In 1857 our subject entered the law office of Hon. Moses Taggart, at one time judge of the New York court of appeals, at Batavia, the county seat of his native county. From there he returned to Albany with the intention of pursuing his studies in the law school of that city. Law schools in those days were radically different from those of the present time, and Mr. Baker very soon concluded that he could prosecute his studies much more successfully by engaging in the actual work of the practice of the law in a good law office. He therefore entered the office of Willet and Hawley, in Albany, and in 1858 was admitted to the bar in that city. He at once returned to his native county and opened an office and commenced the practice of his profession at Batavia. In the spring of 1859, soon after the St. Croix and Lake Superior railroad was projected, Mr. Baker, anticipating rapid advancement in northern Wisconsin, sought this then new and undeveloped portion of the state as his home. It was a region rich in resources, affording boundless chances for the vigorous and sturdy character that had been formed in the state of his birth, a region of which everything was yet to be developedmines to be opened, farms to be improved, vast forests of valuable timber to be transported to market, railroads to be built, wealth to be created. An inviting field this for a young man of nerve and force. Soon after Mr. Baker settled at Hudson he became attorney for the St. Croix and Lake Superior Railroad Company. It held a charter for the construction of a road from St. Croix Lake to the head of Lake Superior and on of the most valuable grants of land ever conferred by congress upon a state for internal improvements. The company had just entered upon the work of constructing its road when the war of the Rebellion broke out and prevented the further prosecution of the enterprise, which was for the time being abandoned for want of capital. At the close of the war, when the finances of the country again assumed their normal condition, Mr. Baker was most untiring and persistent in his efforts to revive this dormant enterprise and to direct the attention of capitalists to this magnificent opportunity for profitable investment. In the year 1868 he so far succeeded that he found men of abundant capital who would take the charter and build the road but for the fact that, by the terms of the grant of the lands by congress, the title to the unearned portions of the lands would revert to that general government unless the road was completed May 5, 1869. The time was so short that capitalists could not be induced to undertake the work.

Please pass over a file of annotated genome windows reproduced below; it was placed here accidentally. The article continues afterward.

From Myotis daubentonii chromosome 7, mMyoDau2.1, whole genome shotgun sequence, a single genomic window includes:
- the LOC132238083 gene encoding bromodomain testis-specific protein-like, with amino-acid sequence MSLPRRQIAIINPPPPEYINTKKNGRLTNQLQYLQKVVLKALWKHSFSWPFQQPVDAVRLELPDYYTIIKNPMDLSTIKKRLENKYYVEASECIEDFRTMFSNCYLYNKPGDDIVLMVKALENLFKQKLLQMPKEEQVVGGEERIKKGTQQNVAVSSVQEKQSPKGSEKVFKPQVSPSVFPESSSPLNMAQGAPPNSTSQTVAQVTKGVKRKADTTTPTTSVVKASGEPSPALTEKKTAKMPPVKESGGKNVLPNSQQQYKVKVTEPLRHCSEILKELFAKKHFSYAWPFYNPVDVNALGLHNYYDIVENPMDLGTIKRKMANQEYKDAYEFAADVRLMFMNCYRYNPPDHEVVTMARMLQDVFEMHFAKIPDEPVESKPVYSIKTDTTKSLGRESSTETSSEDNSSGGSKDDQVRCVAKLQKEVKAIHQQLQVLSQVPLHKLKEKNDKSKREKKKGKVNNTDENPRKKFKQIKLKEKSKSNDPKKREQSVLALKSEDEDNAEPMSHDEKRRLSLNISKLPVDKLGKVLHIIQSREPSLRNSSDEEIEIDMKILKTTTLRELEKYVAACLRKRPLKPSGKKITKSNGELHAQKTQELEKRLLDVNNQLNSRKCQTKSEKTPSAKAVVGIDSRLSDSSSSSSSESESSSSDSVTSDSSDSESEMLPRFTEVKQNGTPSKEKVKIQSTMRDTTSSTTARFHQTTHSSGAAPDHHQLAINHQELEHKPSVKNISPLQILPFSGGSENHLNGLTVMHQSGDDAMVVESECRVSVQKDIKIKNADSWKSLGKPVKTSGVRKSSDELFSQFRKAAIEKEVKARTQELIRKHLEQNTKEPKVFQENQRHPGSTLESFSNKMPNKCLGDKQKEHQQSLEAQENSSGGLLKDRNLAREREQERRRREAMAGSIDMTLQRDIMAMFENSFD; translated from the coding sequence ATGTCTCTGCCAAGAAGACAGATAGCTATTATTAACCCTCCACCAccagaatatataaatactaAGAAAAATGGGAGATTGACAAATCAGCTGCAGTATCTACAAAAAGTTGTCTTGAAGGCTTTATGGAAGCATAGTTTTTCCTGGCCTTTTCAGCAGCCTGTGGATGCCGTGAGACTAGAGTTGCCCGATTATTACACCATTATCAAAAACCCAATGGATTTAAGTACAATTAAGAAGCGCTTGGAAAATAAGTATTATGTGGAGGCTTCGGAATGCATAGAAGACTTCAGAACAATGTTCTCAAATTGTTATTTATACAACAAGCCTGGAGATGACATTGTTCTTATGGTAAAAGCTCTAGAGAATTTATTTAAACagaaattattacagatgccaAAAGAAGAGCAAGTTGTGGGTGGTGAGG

Mr. Baker, however, insisted that, notwithstanding the provision of forfeiture in the act granting the lands in case the road was not completed by the day specified, the state would still retain the title and could confer the grant upon any company that would build the road, unless this right was determined by act of congress, or by decrees of court, of which there was not the remotest probability, in case the state was in good faith engaged in the execution of the trust.
Unfortunately, however, the prevailing opinion at that time was adverse to this view, the general opinion being that upon the date specified the title of the state would be divested and its powers to devote the lands to the purpose for which they were granted would cease. In the meantime the valuable pine forests upon the grant were being despoiled by trespassers, the state authorities declining to protect the lands, as they were soon to revert to the United States, and the officers of the general government refusing to interfere for the reason that they were not yet restored to the public domain. In the winter of 1868-69 Mr. Baker went to Madison, and by much effort and perseverance induced the legislature to pass a law authorizing the governor to appoint an agent to protect these valuable pine lands. While the legislature yielded to his solicitation and passed the law, it was universally regarded as useless legislation, in view of the fact that, upon the opening of spring, the state would no longer have any land grant to protect. The governor, however, appointed as such agent General Samuel Harriman. The lumbermen laughed at the general, defied his authority and continued boldly and openly the work of spoliation. In the meantime Mr. Baker was laying his plans to seize the logs cut upon the grant when they came down the river, thereby forcing the lumbermen to litigate their title, which would, of course, put in issue the title to the lands.